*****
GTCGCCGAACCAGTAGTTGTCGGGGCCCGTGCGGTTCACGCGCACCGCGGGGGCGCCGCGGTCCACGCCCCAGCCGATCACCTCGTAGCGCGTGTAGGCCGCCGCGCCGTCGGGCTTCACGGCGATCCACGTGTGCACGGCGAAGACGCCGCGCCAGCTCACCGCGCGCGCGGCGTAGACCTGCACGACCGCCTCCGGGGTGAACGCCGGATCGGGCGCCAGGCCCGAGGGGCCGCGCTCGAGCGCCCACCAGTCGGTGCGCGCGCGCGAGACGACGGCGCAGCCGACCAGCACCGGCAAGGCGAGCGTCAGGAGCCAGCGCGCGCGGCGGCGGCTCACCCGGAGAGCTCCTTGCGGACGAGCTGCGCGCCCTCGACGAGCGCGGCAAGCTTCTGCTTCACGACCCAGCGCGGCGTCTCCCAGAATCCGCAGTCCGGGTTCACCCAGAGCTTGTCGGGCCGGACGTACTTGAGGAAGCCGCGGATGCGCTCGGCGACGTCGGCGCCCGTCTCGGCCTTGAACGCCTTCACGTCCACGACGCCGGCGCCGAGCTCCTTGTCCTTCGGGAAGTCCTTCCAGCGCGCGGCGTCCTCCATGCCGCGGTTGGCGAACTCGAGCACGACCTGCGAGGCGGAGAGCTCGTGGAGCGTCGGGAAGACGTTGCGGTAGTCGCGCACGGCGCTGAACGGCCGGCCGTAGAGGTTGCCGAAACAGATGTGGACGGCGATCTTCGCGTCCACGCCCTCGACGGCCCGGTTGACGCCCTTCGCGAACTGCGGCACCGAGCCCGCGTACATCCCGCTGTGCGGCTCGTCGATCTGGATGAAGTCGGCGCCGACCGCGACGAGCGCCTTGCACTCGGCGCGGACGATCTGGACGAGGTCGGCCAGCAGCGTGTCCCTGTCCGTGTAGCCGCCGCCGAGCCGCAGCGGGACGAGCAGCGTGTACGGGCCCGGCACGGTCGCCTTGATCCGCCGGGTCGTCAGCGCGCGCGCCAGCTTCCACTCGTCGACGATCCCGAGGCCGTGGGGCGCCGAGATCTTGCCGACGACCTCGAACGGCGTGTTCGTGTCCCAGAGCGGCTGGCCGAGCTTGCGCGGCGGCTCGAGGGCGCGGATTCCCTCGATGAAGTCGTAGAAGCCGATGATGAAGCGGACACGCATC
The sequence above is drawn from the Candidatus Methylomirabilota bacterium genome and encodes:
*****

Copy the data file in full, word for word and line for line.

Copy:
GTCGCCGAACCAGTAGTTGTCGGGGCCCGTGCGGTTCACGCGCACCGCGGGGGCGCCGCGGTCCACGCCCCAGCCGATCACCTCGTAGCGCGTGTAGGCCGCCGCGCCGTCGGGCTTCACGGCGATCCACGTGTGCACGGCGAAGACGCCGCGCCAGCTCACCGCGCGCGCGGCGTAGACCTGCACGACCGCCTCCGGGGTGAACGCCGGATCGGGCGCCAGGCCCGAGGGGCCGCGCTCGAGCGCCCACCAGTCGGTGCGCGCGCGCGAGACGACGGCGCAGCCGACCAGCACCGGCAAGGCGAGCGTCAGGAGCCAGCGCGCGCGGCGGCGGCTCACCCGGAGAGCTCCTTGCGGACGAGCTGCGCGCCCTCGACGAGCGCGGCAAGCTTCTGCTTCACGACCCAGCGCGGCGTCTCCCAGAATCCGCAGTCCGGGTTCACCCAGAGCTTGTCGGGCCGGACGTACTTGAGGAAGCCGCGGATGCGCTCGGCGACGTCGGCGCCCGTCTCGGCCTTGAACGCCTTCACGTCCACGACGCCGGCGCCGAGCTCCTTGTCCTTCGGGAAGTCCTTCCAGCGCGCGGCGTCCTCCATGCCGCGGTTGGCGAACTCGAGCACGACCTGCGAGGCGGAGAGCTCGTGGAGCGTCGGGAAGACGTTGCGGTAGTCGCGCACGGCGCTGAACGGCCGGCCGTAGAGGTTGCCGAAACAGATGTGGACGGCGATCTTCGCGTCCACGCCCTCGACGGCCCGGTTGACGCCCTTCGCGAACTGCGGCACCGAGCCCGCGTACATCCCGCTGTGCGGCTCGTCGATCTGGATGAAGTCGGCGCCGACCGCGACGAGCGCCTTGCACTCGGCGCGGACGATCTGGACGAGGTCGGCCAGCAGCGTGTCCCTGTCCGTGTAGCCGCCGCCGAGCCGCAGCGGGACGAGCAGCGTGTACGGGCCCGGCACGGTCGCCTTGATCCGCCGGGTCGTCAGCGCGCGCGCCAGCTTCCACTCGTCGACGATCCCGAGGCCGTGGGGCGCCGAGATCTTGCCGACGACCTCGAACGGCGTGTTCGTGTCCCAGAGCGGCTGGCCGAGCTTGCGCGGCGGCTCGAGGGCGCGGATTCCCTCGATGAAGTCGTAGAAGCCGATGATGAAGCGGACACGCATC
The sequence above is drawn from the Candidatus Methylomirabilota bacterium genome and encodes: